Advantage of ZF over other set theories such as New Foundation

What would be the advantage of adopting ZF over other set theories such as New Foundation?

I am very curious, since it seems that there is no reason just to stick with ZF.

Edit: What about set theories other than NF? And why is NF's finite axiomatization possbility not attractive?

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Have you had a look at en.wikipedia.org/wiki/New_Foundations? –  Gerry Myerson Jun 2 '12 at 5:52
Familiarity. And for most things that most mathematicians do, all one needs is something that works well and that one can basically forget about. And, by the way, NF is weird. –  André Nicolas Jun 2 '12 at 5:53
What @André said. Squared. –  Brian M. Scott Jun 2 '12 at 6:02
To add a bit to André's comment, NF also refutes Choice, which is something I feel that most mathematicians appreciate (even if they are not consciously aware of it). –  Arthur Fischer Jun 2 '12 at 7:15
What about other systems? I was just giving NF as example. And by the way, why wouldn't finite axiomatization possibility of NF be attractive? –  user32600 Jun 2 '12 at 7:38

There are two very good reasons to stick with ZF:

1. Historical reasons which really amount to "if it ain't broken, don't fix it." sort of argument. We have a very adequate foundation with ZF[C] for most mathematics, and large cardinals axioms also "tame" the modern parts which require collections whose size is too big.

2. I was told by a prominent set theorist once during a break between lectures that a "good axiomatic system" is one that you don't feel you are using. That is, the axioms describe perfectly how you perceive the objects you axiomatize.

ZF has this property, and the only axiom in ZF which makes "no sense" at the beginning is the axiom of regularity, which if you think about it enough, you understand that it really is a reasonable axiom from a philosophical point of view.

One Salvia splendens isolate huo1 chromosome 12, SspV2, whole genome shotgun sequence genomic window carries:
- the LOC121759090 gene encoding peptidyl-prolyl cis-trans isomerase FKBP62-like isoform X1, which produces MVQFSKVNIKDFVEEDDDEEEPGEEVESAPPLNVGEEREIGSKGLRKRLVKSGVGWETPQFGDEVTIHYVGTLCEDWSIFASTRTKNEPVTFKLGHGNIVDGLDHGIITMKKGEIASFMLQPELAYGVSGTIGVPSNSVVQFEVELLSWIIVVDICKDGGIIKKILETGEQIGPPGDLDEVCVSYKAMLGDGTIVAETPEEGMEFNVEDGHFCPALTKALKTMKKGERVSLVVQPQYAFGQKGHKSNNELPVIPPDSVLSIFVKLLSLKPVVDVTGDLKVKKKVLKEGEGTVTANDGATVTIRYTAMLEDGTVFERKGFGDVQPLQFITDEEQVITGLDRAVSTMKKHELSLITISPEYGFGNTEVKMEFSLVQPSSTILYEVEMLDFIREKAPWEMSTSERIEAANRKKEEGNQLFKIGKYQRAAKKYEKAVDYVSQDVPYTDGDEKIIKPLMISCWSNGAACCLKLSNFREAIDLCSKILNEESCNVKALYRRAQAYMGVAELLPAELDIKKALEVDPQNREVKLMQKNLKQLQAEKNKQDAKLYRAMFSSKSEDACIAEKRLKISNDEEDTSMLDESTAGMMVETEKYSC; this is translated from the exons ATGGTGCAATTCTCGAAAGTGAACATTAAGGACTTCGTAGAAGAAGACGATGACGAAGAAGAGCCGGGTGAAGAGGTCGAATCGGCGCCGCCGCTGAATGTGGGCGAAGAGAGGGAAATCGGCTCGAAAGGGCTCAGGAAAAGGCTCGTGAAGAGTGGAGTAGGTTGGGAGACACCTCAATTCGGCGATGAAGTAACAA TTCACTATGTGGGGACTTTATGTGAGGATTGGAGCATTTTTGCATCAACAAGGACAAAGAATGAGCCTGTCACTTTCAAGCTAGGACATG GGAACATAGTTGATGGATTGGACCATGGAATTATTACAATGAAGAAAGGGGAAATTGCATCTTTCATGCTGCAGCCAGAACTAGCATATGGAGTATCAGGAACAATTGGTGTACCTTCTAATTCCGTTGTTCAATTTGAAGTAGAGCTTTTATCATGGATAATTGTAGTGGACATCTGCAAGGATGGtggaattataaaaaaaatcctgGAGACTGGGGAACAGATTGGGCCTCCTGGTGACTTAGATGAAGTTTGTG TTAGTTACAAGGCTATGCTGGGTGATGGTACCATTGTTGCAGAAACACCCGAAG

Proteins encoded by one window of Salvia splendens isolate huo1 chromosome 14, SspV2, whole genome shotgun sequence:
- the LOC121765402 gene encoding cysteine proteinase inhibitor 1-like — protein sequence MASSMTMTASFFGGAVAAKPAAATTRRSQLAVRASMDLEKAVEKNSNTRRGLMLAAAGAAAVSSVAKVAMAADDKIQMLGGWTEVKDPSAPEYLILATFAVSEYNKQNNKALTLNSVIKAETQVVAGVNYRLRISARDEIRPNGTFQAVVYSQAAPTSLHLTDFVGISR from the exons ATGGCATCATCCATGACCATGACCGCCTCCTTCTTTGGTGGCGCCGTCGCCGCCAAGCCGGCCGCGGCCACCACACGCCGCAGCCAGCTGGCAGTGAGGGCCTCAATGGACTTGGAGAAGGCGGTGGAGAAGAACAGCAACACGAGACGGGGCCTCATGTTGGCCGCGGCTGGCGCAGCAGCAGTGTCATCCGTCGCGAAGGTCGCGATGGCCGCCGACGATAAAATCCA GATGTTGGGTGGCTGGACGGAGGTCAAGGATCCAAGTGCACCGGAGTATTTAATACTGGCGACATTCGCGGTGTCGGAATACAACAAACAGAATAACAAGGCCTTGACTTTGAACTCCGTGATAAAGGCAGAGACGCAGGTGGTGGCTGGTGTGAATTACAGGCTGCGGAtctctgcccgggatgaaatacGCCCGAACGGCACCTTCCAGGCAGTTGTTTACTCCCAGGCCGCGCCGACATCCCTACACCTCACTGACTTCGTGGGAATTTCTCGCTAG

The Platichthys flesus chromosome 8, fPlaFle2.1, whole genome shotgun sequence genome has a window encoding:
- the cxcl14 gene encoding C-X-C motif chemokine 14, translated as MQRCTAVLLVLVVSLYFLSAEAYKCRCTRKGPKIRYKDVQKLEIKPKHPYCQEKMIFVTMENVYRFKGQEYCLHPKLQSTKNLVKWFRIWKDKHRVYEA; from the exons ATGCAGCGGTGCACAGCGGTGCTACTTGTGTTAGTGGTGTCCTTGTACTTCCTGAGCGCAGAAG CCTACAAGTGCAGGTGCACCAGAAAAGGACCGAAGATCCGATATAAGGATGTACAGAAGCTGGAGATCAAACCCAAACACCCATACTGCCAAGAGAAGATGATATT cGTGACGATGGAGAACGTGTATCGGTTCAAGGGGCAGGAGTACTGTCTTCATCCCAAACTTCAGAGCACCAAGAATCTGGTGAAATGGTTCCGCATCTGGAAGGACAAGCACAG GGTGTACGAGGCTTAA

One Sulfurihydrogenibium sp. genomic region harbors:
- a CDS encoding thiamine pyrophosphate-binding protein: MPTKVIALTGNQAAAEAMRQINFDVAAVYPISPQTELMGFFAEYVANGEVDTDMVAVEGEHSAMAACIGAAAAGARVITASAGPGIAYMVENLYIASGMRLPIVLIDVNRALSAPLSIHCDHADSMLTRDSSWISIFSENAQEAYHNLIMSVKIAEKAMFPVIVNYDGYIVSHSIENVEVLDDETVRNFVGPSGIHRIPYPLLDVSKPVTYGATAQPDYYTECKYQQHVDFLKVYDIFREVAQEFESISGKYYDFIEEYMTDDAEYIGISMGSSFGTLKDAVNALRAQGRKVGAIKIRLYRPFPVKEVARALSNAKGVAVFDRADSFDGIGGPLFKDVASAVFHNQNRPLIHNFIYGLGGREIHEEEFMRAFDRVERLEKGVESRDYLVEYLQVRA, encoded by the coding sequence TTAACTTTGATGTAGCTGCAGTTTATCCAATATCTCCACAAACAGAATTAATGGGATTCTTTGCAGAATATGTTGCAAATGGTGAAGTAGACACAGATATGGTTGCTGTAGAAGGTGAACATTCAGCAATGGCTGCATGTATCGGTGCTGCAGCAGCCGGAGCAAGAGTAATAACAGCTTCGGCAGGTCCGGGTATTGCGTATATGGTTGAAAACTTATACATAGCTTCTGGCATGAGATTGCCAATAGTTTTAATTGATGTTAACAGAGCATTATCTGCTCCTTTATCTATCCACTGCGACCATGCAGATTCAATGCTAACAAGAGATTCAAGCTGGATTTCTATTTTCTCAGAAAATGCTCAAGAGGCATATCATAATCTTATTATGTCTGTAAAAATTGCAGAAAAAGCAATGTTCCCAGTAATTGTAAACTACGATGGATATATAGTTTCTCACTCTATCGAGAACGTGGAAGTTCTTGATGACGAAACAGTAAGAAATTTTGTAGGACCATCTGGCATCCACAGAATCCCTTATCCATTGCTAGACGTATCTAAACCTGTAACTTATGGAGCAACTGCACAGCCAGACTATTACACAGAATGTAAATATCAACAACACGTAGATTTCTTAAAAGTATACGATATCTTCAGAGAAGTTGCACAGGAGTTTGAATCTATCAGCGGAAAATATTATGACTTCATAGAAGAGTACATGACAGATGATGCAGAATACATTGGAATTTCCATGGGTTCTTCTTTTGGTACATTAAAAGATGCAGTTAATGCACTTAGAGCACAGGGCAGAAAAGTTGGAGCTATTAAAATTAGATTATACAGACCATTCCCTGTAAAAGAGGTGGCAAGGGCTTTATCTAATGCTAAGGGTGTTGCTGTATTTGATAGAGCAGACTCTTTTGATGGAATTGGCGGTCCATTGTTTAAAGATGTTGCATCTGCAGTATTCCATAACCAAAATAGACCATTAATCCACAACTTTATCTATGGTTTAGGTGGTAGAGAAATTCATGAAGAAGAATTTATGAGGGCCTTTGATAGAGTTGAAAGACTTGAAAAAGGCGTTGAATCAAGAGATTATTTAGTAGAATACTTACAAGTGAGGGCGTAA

Other set theories, especially set theories from the first half of the previous century, often "lose" to ZF over one of the following reasons:

1. Being weaker or equivalent to ZF (in consistency strength), which means that you either can find things provable from ZF; or that you could have used ZF from the start.
2. Having too many types of objects, whereas ZF is simple: we only have sets.
3. Unclear axioms, which require a lot of careful attention, which counter the second point: clarity of the axioms.
4. Bad timing. Perhaps if NF was the first set theory we would have found it more natural. It came later, and it was strange... ill-founded; no choice; no power sets; universal set... all those clash with how we perceive sets (the ZF way).
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The impression I get is that the oddities of NF come from the way that it flattens Russell's universe. The non-existence of a powerset is somewhat unsurprising then: after all, even in ZF, if you have a nested hierarchy of universes, the powerset may change when passing from one level to another... –  Zhen Lin Jun 2 '12 at 11:35
But even if the power set changes, every object which I perceive as a set has a power set. If the universe itself is a set, then it cannot have a power set. –  Asaf Karagila Jun 2 '12 at 11:43